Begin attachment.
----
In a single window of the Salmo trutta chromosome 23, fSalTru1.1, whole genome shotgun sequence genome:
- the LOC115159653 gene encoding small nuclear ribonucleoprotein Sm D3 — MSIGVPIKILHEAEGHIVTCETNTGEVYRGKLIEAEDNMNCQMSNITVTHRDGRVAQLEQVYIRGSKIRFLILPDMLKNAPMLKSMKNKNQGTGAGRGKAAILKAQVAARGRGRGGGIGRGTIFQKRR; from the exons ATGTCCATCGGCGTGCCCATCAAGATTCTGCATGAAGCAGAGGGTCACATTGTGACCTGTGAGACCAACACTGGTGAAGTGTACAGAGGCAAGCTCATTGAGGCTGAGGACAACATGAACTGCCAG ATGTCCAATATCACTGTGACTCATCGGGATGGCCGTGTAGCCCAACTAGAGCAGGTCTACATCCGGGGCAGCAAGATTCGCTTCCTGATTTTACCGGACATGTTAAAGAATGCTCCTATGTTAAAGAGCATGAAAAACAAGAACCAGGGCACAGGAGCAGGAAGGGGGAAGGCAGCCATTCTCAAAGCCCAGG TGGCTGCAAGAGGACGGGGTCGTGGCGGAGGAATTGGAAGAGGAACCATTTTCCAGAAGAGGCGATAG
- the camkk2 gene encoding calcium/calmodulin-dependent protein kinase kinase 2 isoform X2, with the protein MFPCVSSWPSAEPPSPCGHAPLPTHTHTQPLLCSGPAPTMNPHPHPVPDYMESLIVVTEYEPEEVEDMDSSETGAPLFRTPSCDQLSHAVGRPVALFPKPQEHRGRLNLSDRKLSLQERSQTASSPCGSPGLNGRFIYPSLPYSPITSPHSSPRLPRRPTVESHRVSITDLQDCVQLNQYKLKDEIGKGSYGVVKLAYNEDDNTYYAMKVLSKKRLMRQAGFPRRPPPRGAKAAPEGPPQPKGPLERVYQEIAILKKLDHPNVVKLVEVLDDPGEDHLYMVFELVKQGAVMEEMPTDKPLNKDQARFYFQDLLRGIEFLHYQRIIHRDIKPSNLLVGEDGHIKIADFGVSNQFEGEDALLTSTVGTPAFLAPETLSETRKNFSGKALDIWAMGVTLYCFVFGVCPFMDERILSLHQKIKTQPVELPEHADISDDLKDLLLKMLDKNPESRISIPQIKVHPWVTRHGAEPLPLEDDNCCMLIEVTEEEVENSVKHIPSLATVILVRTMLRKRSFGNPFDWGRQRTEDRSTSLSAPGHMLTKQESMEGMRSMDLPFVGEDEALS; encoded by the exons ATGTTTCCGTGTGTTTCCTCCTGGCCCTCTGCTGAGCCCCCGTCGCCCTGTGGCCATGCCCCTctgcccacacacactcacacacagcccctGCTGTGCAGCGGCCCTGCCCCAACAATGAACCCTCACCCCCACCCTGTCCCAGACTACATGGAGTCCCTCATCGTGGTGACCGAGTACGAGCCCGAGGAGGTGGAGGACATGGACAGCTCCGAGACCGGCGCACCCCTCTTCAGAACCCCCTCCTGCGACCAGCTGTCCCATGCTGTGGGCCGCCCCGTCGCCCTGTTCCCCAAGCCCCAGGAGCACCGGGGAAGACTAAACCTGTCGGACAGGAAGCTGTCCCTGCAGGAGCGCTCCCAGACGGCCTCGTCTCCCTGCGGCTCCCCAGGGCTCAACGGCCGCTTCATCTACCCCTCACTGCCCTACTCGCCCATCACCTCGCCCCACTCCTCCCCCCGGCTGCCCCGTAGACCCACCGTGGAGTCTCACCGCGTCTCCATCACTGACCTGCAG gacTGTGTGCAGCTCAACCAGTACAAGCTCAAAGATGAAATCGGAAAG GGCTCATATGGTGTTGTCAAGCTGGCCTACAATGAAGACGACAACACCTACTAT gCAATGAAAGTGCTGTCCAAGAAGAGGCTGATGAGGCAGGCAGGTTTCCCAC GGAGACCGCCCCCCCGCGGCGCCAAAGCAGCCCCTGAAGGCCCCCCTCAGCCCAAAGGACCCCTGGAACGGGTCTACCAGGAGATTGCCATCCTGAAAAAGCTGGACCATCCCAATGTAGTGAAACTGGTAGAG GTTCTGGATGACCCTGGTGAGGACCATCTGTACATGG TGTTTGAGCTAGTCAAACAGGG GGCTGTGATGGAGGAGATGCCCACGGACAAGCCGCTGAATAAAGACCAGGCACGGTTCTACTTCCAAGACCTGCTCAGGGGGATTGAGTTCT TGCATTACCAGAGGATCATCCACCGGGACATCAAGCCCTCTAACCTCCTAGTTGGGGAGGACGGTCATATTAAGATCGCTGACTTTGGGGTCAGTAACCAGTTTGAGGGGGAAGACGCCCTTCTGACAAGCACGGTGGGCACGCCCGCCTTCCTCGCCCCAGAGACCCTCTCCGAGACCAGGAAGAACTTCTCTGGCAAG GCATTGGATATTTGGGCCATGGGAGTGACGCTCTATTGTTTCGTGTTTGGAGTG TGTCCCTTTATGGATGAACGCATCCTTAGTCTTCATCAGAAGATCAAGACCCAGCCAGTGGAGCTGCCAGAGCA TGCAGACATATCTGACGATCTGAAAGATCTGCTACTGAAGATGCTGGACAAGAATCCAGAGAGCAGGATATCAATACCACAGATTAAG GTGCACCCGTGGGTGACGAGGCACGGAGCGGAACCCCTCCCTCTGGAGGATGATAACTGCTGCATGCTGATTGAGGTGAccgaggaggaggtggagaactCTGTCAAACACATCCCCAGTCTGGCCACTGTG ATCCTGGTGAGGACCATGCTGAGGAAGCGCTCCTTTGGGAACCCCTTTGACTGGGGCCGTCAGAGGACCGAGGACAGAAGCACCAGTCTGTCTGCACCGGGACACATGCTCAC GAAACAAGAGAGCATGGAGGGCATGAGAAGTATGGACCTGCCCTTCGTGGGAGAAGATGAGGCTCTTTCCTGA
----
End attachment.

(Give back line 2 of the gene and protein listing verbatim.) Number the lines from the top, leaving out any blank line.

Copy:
- the LOC115159653 gene encoding small nuclear ribonucleoprotein Sm D3 — MSIGVPIKILHEAEGHIVTCETNTGEVYRGKLIEAEDNMNCQMSNITVTHRDGRVAQLEQVYIRGSKIRFLILPDMLKNAPMLKSMKNKNQGTGAGRGKAAILKAQVAARGRGRGGGIGRGTIFQKRR; from the exons ATGTCCATCGGCGTGCCCATCAAGATTCTGCATGAAGCAGAGGGTCACATTGTGACCTGTGAGACCAACACTGGTGAAGTGTACAGAGGCAAGCTCATTGAGGCTGAGGACAACATGAACTGCCAG ATGTCCAATATCACTGTGACTCATCGGGATGGCCGTGTAGCCCAACTAGAGCAGGTCTACATCCGGGGCAGCAAGATTCGCTTCCTGATTTTACCGGACATGTTAAAGAATGCTCCTATGTTAAAGAGCATGAAAAACAAGAACCAGGGCACAGGAGCAGGAAGGGGGAAGGCAGCCATTCTCAAAGCCCAGG TGGCTGCAAGAGGACGGGGTCGTGGCGGAGGAATTGGAAGAGGAACCATTTTCCAGAAGAGGCGATAG